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by Carole Schwalm Three freshly picked garden tomatoes on a white counter.

"…Convince me that you have a seed there, and I am prepared to expect wonders."
- Henry David Thoreau

Like the people who never peruse instruction manuals or who refuse to read maps to find out where they are, many gardeners grab packets, pop seeds into the ground and prepare for wonders to happen. That little packet contains a lot of information.

Let's use a cherry tomato envelope as an example. Besides the picture, the front tells us that this tomato is a warm season crop, as are all tomatoes, and that it requires 65 days from seed to harvest. If you live in an area with a short growing season or you are an impatient gardener, look for a crop that is ready in 55 days. Or if you've got nothing but time consider a variety that needs 75 to 80 days. Or if you are really, really patient, you'll wait from 95 to 100 days.

Branch of ripening cherry tomatos on a black background. Most of us covet plentiful crops. Naturally, seed companies want you to know that you get "large numbers" of product. Look for words like vigorous and prolific. A packet might tell you plant height and tomato size. Our cherry tomato package says plants grow 2½ feet tall and the fruit is approximately 2 inches in size.

Seed packets tell how many seeds are inside. Ours has 10 seeds, packed for 2011, with a sell date of 12/11. It is a 100 percent certified organic product; and can't say so unless it really is that.


It is amazing how much planting information can be found on a 3½ x 4½ inch of paper on the reverse side of the seed envelope, pertaining specifically to this tomato. Trust first-class seed suppliers do lots of testing before they market their products.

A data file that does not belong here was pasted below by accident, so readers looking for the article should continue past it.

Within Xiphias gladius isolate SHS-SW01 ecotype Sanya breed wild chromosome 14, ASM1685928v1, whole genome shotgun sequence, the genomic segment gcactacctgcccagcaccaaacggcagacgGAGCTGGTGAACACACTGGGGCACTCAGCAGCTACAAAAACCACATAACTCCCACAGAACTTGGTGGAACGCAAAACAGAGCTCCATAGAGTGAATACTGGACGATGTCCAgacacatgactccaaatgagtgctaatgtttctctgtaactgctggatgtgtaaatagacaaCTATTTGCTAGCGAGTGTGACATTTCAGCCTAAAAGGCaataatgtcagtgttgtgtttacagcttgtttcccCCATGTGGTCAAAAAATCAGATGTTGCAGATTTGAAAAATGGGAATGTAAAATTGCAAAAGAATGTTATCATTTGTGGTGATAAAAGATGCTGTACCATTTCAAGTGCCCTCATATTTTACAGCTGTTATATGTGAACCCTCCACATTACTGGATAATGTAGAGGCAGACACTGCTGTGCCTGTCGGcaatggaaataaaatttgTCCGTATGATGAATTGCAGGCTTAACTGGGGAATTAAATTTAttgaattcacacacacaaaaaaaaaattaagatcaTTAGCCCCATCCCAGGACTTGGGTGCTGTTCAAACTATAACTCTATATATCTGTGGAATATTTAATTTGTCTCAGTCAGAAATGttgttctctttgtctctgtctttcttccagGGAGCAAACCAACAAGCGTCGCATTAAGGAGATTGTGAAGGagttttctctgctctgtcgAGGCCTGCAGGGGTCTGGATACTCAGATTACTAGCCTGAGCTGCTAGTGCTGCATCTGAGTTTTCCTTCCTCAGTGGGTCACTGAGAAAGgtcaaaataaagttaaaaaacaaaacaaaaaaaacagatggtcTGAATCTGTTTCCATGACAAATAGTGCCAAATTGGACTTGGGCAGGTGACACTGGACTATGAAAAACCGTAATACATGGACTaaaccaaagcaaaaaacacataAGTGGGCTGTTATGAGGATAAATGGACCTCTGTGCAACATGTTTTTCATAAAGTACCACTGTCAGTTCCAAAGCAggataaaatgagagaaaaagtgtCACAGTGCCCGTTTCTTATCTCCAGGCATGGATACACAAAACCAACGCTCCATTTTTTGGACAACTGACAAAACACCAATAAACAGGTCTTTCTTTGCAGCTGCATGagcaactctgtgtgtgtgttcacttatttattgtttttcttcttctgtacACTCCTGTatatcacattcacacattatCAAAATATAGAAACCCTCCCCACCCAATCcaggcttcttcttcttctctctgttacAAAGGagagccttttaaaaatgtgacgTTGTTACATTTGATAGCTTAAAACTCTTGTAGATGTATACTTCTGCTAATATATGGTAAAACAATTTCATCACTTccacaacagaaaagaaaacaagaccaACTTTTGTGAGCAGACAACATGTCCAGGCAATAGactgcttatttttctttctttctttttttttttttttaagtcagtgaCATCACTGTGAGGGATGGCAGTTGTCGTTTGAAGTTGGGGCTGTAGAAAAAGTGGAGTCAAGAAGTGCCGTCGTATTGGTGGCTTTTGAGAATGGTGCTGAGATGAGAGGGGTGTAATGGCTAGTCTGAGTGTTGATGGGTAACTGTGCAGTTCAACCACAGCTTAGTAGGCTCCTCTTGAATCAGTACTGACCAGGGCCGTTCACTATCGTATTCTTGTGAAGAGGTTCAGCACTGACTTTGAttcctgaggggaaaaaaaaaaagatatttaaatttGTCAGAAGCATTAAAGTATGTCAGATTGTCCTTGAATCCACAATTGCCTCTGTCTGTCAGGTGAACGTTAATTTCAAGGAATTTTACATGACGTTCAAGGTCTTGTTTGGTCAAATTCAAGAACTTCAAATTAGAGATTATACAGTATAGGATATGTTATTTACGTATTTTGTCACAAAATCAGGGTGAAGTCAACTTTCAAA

Our planting instructions tell us we should start the seeds indoors six to eight weeks before the last spring frost. The planting depth is 1/8 inch, and this is important. After planting, keep the soil moist, but not soggy. (I've found a meat baster is great for seed and plantlet watering).

Another key piece of advice is to make sure the seed, then the plantlet is in a warm area where the temperature is between 75 to 80°. The tomato plant should have nice light source during the indoor growing period.

Young tomato plants still in their containers and sitting on a sidewalk stair.We are told we won't see anything green pop up for between five to ten days. We shouldn't thin the plants until they reach 2 inches in height. When they reach this growth, we should transplant the plant into a 4" pot. In case we didn't know, we are advised to bury stems up to the base of the leaves.

We should fertilize the plantlet every two weeks. Plants should be acclimated to the outdoors, and then set three feet apart in rich soil with full sun exposure. Mulch, and do not over-water once the fruit begins to ripen.

To entice you, and certainly it does, the packet lets you know that you can expect: classic tomato flavor that makes your mouth water with its well-rounded taste, and sugary sweetness, and depth of flavor. Yum!

Share your tomato gardening experience or if you'd like more information.